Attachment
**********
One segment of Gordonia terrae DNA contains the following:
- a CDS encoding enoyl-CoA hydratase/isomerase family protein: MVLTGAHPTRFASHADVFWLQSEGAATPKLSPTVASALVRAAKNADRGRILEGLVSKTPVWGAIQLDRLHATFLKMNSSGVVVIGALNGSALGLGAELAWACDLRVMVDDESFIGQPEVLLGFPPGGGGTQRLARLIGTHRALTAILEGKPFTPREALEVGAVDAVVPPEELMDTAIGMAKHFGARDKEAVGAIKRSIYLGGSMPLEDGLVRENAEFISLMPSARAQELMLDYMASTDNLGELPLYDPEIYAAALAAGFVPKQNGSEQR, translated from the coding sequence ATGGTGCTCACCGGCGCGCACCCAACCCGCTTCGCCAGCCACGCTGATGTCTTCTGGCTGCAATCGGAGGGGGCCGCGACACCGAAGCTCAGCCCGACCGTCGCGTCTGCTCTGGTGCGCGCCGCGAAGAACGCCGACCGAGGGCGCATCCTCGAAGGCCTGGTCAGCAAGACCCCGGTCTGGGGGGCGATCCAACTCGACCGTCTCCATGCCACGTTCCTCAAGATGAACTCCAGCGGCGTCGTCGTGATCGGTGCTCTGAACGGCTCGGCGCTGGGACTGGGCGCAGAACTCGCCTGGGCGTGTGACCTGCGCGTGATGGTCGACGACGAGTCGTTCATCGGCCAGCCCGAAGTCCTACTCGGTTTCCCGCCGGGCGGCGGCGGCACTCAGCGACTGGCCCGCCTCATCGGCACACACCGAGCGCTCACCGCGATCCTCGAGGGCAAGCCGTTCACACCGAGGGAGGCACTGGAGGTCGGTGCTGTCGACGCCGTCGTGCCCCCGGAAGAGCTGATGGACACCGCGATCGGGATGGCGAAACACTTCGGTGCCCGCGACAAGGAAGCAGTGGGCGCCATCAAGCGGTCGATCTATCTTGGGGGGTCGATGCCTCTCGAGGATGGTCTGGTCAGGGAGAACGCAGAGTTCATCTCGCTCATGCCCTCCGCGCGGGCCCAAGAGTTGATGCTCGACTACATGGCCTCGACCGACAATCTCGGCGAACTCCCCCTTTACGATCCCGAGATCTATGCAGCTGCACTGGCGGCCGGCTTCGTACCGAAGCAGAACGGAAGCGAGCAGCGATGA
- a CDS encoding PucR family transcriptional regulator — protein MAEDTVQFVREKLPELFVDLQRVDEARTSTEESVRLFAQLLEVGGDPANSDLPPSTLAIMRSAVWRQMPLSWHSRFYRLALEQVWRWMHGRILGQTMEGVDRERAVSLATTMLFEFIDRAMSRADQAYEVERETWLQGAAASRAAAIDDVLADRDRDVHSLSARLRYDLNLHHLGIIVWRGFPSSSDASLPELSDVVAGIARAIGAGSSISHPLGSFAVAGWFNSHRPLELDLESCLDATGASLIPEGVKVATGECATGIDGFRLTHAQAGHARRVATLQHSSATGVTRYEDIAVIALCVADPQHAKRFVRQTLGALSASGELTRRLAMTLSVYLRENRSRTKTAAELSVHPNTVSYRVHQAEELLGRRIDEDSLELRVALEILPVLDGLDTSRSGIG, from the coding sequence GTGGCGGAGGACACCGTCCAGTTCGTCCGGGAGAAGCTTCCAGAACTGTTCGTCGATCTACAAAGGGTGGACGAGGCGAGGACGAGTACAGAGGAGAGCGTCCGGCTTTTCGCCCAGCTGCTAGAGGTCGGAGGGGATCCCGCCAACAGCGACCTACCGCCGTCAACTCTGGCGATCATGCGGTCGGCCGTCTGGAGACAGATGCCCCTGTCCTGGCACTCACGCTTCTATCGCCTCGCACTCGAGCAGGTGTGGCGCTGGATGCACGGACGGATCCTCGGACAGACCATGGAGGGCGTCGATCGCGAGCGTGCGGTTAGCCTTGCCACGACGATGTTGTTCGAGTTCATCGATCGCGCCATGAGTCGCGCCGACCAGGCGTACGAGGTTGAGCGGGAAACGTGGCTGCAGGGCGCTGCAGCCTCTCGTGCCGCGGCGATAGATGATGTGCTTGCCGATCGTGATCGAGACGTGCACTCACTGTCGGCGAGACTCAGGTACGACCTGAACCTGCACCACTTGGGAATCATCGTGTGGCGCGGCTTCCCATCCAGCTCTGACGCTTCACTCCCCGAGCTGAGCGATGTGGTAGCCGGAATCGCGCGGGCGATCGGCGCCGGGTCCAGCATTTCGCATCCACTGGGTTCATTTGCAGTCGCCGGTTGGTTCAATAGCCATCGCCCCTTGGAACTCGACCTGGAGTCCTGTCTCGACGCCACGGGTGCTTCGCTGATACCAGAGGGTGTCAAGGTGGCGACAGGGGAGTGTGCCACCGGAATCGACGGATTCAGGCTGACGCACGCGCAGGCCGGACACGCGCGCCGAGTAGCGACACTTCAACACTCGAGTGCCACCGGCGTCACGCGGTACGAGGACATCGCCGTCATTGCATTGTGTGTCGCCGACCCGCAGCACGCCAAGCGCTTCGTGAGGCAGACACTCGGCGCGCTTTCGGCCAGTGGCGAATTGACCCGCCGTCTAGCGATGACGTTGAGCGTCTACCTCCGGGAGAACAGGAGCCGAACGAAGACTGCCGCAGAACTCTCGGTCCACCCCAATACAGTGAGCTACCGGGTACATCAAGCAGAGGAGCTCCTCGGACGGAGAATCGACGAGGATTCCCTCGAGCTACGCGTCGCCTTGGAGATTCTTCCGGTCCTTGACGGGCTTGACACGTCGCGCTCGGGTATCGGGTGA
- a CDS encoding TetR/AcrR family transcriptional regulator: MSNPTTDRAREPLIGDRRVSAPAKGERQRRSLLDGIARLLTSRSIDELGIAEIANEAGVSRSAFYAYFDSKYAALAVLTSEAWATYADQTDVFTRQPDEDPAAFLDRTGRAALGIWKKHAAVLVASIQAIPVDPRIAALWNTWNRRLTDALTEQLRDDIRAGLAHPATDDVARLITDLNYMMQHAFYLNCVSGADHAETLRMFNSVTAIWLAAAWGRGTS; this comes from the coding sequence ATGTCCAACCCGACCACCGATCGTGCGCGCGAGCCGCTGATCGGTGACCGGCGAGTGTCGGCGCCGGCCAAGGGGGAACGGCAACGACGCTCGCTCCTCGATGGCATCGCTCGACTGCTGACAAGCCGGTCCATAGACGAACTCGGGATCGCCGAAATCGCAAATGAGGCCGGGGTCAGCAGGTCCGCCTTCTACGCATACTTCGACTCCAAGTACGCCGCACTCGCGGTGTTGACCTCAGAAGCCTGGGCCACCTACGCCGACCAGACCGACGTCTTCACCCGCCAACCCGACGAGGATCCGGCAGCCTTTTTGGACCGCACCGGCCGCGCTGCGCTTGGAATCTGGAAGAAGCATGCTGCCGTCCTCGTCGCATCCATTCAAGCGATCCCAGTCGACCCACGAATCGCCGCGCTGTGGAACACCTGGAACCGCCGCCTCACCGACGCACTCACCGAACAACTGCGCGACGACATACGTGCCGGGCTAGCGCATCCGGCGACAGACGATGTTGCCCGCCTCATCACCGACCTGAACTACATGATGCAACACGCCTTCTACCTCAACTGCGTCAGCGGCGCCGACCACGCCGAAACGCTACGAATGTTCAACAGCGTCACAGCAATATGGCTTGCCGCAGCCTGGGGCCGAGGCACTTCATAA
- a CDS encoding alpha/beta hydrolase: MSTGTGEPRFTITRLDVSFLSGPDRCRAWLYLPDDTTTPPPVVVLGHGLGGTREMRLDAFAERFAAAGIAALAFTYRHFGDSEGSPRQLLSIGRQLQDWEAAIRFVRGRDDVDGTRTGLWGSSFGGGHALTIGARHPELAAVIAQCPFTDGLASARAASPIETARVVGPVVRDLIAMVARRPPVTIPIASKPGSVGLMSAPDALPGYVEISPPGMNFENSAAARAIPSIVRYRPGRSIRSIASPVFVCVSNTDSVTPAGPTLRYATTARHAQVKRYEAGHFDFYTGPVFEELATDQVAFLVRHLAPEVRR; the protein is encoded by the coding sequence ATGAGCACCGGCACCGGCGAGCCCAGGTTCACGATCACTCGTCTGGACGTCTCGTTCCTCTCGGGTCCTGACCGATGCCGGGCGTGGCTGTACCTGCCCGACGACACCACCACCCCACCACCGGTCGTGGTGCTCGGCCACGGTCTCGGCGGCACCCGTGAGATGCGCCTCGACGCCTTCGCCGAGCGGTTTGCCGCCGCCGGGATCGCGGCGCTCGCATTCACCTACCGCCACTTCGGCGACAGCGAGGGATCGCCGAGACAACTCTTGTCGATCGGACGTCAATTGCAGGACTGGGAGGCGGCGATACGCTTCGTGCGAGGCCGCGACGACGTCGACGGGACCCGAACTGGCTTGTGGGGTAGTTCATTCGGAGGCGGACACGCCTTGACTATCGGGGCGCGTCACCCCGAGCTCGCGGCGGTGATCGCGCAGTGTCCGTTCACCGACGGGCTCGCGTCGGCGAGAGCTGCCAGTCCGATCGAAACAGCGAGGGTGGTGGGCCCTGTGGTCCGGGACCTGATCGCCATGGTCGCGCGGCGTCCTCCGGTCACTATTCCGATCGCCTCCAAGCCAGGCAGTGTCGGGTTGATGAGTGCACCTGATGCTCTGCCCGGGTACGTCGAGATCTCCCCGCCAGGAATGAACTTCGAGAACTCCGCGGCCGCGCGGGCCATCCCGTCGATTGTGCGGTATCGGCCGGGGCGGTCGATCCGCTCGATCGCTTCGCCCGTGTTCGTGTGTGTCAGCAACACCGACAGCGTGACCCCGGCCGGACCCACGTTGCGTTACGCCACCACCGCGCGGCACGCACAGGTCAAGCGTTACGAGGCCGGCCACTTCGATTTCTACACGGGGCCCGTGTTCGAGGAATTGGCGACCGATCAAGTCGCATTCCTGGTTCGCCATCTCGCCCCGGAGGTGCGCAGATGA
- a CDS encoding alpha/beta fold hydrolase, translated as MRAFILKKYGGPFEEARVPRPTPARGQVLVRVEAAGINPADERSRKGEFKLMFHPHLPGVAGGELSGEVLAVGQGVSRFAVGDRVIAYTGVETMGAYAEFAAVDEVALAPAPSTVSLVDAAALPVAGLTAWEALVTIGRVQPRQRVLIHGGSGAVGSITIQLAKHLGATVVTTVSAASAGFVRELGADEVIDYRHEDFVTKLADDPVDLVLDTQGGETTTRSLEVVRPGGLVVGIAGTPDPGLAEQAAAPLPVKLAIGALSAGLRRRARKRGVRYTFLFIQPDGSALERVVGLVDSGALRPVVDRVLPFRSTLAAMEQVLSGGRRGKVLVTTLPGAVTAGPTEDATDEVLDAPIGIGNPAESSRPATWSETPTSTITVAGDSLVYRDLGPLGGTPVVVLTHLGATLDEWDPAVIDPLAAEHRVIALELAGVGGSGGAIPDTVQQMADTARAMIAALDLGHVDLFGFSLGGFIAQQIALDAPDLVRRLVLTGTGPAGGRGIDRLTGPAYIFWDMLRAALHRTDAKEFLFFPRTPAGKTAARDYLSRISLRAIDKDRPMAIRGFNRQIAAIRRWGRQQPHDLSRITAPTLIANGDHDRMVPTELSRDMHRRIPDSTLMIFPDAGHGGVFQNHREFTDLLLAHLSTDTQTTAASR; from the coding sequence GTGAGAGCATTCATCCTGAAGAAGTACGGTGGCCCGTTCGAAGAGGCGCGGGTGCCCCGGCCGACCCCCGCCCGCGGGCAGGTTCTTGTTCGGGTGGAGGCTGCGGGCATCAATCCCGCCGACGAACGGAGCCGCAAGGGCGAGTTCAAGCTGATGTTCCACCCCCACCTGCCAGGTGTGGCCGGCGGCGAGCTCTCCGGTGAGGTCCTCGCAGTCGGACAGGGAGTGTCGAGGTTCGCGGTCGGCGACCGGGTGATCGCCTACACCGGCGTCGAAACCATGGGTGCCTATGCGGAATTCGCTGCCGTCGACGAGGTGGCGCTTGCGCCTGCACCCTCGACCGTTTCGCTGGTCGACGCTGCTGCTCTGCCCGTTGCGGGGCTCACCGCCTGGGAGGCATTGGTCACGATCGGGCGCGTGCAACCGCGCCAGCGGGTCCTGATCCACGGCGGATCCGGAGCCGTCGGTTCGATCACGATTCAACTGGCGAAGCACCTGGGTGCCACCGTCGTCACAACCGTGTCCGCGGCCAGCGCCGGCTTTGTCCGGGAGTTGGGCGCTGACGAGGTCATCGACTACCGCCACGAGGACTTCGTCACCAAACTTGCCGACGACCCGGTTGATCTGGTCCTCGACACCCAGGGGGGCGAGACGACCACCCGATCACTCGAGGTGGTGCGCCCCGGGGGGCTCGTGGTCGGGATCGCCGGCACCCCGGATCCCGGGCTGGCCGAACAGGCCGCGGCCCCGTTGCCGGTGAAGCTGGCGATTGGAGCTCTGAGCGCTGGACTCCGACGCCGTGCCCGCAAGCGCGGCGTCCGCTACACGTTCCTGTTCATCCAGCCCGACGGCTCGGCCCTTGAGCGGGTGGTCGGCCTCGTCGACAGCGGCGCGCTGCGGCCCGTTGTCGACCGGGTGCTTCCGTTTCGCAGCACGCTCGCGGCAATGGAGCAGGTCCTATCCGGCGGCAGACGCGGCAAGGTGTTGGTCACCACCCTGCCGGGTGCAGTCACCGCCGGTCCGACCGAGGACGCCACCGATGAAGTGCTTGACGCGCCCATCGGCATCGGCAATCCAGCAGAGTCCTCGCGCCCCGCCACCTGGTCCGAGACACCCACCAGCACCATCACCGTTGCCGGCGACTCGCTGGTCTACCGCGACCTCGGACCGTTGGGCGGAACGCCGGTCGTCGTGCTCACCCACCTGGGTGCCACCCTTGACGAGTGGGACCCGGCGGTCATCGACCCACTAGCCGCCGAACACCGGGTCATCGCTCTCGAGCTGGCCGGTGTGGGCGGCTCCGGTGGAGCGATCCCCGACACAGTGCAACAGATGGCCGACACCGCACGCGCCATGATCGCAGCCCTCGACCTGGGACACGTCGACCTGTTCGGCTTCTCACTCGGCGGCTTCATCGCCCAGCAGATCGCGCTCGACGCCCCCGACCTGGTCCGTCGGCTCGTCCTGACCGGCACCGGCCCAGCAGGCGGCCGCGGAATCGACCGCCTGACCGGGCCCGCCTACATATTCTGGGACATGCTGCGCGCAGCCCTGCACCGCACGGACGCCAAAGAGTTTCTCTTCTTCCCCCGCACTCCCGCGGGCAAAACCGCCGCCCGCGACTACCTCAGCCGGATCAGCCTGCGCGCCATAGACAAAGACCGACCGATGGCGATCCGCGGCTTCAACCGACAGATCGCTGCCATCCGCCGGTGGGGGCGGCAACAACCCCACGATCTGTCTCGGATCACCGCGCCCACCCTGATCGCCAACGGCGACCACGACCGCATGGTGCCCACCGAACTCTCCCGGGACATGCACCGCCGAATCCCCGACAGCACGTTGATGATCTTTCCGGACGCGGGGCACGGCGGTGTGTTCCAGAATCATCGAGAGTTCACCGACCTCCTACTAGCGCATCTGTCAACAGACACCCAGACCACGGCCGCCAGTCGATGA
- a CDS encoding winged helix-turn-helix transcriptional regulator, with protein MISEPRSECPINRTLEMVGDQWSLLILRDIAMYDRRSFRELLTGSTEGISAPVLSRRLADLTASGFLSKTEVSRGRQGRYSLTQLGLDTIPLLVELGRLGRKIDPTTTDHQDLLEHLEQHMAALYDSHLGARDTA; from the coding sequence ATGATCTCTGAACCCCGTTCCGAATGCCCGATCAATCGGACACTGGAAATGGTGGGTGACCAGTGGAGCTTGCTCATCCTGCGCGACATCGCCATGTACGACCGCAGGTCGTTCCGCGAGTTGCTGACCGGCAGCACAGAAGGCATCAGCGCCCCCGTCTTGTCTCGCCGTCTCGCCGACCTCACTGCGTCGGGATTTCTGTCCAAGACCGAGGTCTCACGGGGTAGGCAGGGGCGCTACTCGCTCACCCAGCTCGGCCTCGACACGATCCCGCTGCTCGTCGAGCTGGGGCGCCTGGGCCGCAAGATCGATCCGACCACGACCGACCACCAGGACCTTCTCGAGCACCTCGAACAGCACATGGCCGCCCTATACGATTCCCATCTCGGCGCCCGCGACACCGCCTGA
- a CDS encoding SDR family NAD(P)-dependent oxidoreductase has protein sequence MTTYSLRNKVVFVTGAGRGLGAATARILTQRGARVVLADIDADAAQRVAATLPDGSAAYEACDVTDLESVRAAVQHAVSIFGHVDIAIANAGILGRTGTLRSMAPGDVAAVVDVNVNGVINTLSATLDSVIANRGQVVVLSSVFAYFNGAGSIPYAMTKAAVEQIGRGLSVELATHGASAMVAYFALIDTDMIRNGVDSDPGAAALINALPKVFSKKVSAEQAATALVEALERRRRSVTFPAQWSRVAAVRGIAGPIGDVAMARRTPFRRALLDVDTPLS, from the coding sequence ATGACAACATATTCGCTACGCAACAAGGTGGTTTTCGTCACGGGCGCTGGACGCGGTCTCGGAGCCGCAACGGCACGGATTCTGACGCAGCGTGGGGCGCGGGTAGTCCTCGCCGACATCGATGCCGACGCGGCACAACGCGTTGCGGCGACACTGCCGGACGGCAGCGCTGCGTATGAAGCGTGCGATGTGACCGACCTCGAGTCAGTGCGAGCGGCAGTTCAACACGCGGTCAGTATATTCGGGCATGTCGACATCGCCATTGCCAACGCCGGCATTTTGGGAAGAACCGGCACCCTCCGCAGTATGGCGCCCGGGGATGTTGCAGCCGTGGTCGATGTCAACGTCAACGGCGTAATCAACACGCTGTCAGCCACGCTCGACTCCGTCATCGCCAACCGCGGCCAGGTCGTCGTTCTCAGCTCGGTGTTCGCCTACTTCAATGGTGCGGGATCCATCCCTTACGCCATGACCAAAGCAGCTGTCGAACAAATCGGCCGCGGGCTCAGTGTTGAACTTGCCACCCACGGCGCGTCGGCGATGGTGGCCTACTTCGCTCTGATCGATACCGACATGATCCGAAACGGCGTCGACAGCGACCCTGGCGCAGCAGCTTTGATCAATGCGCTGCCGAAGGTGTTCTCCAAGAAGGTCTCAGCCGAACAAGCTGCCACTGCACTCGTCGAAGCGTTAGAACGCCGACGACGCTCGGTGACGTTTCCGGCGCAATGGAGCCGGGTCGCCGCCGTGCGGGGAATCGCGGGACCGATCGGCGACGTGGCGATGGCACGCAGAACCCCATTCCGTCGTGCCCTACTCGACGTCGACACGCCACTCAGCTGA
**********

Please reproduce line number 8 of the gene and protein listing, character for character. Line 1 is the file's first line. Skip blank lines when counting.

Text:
- a CDS encoding SDR family NAD(P)-dependent oxidoreductase has protein sequence MTTYSLRNKVVFVTGAGRGLGAATARILTQRGARVVLADIDADAAQRVAATLPDGSAAYEACDVTDLESVRAAVQHAVSIFGHVDIAIANAGILGRTGTLRSMAPGDVAAVVDVNVNGVINTLSATLDSVIANRGQVVVLSSVFAYFNGAGSIPYAMTKAAVEQIGRGLSVELATHGASAMVAYFALIDTDMIRNGVDSDPGAAALINALPKVFSKKVSAEQAATALVEALERRRRSVTFPAQWSRVAAVRGIAGPIGDVAMARRTPFRRALLDVDTPLS, from the coding sequence ATGACAACATATTCGCTACGCAACAAGGTGGTTTTCGTCACGGGCGCTGGACGCGGTCTCGGAGCCGCAACGGCACGGATTCTGACGCAGCGTGGGGCGCGGGTAGTCCTCGCCGACATCGATGCCGACGCGGCACAACGCGTTGCGGCGACACTGCCGGACGGCAGCGCTGCGTATGAAGCGTGCGATGTGACCGACCTCGAGTCAGTGCGAGCGGCAGTTCAACACGCGGTCAGTATATTCGGGCATGTCGACATCGCCATTGCCAACGCCGGCATTTTGGGAAGAACCGGCACCCTCCGCAGTATGGCGCCCGGGGATGTTGCAGCCGTGGTCGATGTCAACGTCAACGGCGTAATCAACACGCTGTCAGCCACGCTCGACTCCGTCATCGCCAACCGCGGCCAGGTCGTCGTTCTCAGCTCGGTGTTCGCCTACTTCAATGGTGCGGGATCCATCCCTTACGCCATGACCAAAGCAGCTGTCGAACAAATCGGCCGCGGGCTCAGTGTTGAACTTGCCACCCACGGCGCGTCGGCGATGGTGGCCTACTTCGCTCTGATCGATACCGACATGATCCGAAACGGCGTCGACAGCGACCCTGGCGCAGCAGCTTTGATCAATGCGCTGCCGAAGGTGTTCTCCAAGAAGGTCTCAGCCGAACAAGCTGCCACTGCACTCGTCGAAGCGTTAGAACGCCGACGACGCTCGGTGACGTTTCCGGCGCAATGGAGCCGGGTCGCCGCCGTGCGGGGAATCGCGGGACCGATCGGCGACGTGGCGATGGCACGCAGAACCCCATTCCGTCGTGCCCTACTCGACGTCGACACGCCACTCAGCTGA